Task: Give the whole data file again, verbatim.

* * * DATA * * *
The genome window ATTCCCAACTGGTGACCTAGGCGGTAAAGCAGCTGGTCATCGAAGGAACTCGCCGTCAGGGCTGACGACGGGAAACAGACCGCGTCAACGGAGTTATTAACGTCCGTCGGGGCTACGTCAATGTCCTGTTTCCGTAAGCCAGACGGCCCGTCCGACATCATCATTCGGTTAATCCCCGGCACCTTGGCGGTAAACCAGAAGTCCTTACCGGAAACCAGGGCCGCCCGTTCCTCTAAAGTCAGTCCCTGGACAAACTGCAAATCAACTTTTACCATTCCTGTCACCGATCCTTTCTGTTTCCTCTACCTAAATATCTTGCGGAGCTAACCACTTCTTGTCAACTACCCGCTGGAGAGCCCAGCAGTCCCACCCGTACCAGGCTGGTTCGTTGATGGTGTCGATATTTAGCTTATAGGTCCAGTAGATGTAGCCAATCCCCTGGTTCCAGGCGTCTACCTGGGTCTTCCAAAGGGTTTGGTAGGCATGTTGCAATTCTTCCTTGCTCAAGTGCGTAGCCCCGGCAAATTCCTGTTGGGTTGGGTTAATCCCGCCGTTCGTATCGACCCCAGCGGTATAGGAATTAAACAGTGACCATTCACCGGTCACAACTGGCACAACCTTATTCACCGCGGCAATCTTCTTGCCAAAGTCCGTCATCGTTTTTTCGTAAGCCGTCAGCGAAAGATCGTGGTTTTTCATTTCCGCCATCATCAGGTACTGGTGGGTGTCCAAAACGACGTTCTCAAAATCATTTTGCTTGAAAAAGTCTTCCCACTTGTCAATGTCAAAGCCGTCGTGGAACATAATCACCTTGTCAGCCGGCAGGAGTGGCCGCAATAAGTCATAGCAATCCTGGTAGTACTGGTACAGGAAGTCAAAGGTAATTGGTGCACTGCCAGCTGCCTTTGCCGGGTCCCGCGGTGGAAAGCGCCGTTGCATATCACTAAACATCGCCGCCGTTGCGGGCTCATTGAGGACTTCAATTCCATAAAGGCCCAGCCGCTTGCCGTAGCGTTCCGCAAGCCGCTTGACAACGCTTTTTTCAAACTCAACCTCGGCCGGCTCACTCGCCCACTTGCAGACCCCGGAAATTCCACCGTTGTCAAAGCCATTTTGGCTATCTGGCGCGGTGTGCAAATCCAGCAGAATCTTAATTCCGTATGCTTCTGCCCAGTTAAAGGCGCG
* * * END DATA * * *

The genome window ATTCCCAACTGGTGACCTAGGCGGTAAAGCAGCTGGTCATCGAAGGAACTCGCCGTCAGGGCTGACGACGGGAAACAGACCGCGTCAACGGAGTTATTAACGTCCGTCGGGGCTACGTCAATGTCCTGTTTCCGTAAGCCAGACGGCCCGTCCGACATCATCATTCGGTTAATCCCCGGCACCTTGGCGGTAAACCAGAAGTCCTTACCGGAAACCAGGGCCGCCCGTTCCTCTAAAGTCAGTCCCTGGACAAACTGCAAATCAACTTTTACCATTCCTGTCACCGATCCTTTCTGTTTCCTCTACCTAAATATCTTGCGGAGCTAACCACTTCTTGTCAACTACCCGCTGGAGAGCCCAGCAGTCCCACCCGTACCAGGCTGGTTCGTTGATGGTGTCGATATTTAGCTTATAGGTCCAGTAGATGTAGCCAATCCCCTGGTTCCAGGCGTCTACCTGGGTCTTCCAAAGGGTTTGGTAGGCATGTTGCAATTCTTCCTTGCTCAAGTGCGTAGCCCCGGCAAATTCCTGTTGGGTTGGGTTAATCCCGCCGTTCGTATCGACCCCAGCGGTATAGGAATTAAACAGTGACCATTCACCGGTCACAACTGGCACAACCTTATTCACCGCGGCAATCTTCTTGCCAAAGTCCGTCATCGTTTTTTCGTAAGCCGTCAGCGAAAGATCGTGGTTTTTCATTTCCGCCATCATCAGGTACTGGTGGGTGTCCAAAACGACGTTCTCAAAATCATTTTGCTTGAAAAAGTCTTCCCACTTGTCAATGTCAAAGCCGTCGTGGAACATAATCACCTTGTCAGCCGGCAGGAGTGGCCGCAATAAGTCATAGCAATCCTGGTAGTACTGGTACAGGAAGTCAAAGGTAATTGGTGCACTGCCAGCTGCCTTTGCCGGGTCCCGCGGTGGAAAGCGCCGTTGCATATCACTAAACATCGCCGCCGTTGCGGGCTCATTGAGGACTTCAATTCCATAAAGGCCCAGCCGCTTGCCGTAGCGTTCCGCAAGCCGCTTGACAACGCTTTTTTCAAACTCAACCTCGGCCGGCTCACTCGCCCACTTGCAGACCCCGGAAATTCCACCGTTGTCAAAGCCATTTTGGCTATCTGGCGCGGTGTGCAAATCCAGCAGAATCTTAATTCCGTATGCTTCTGCCCAGTTAAAGGCGCG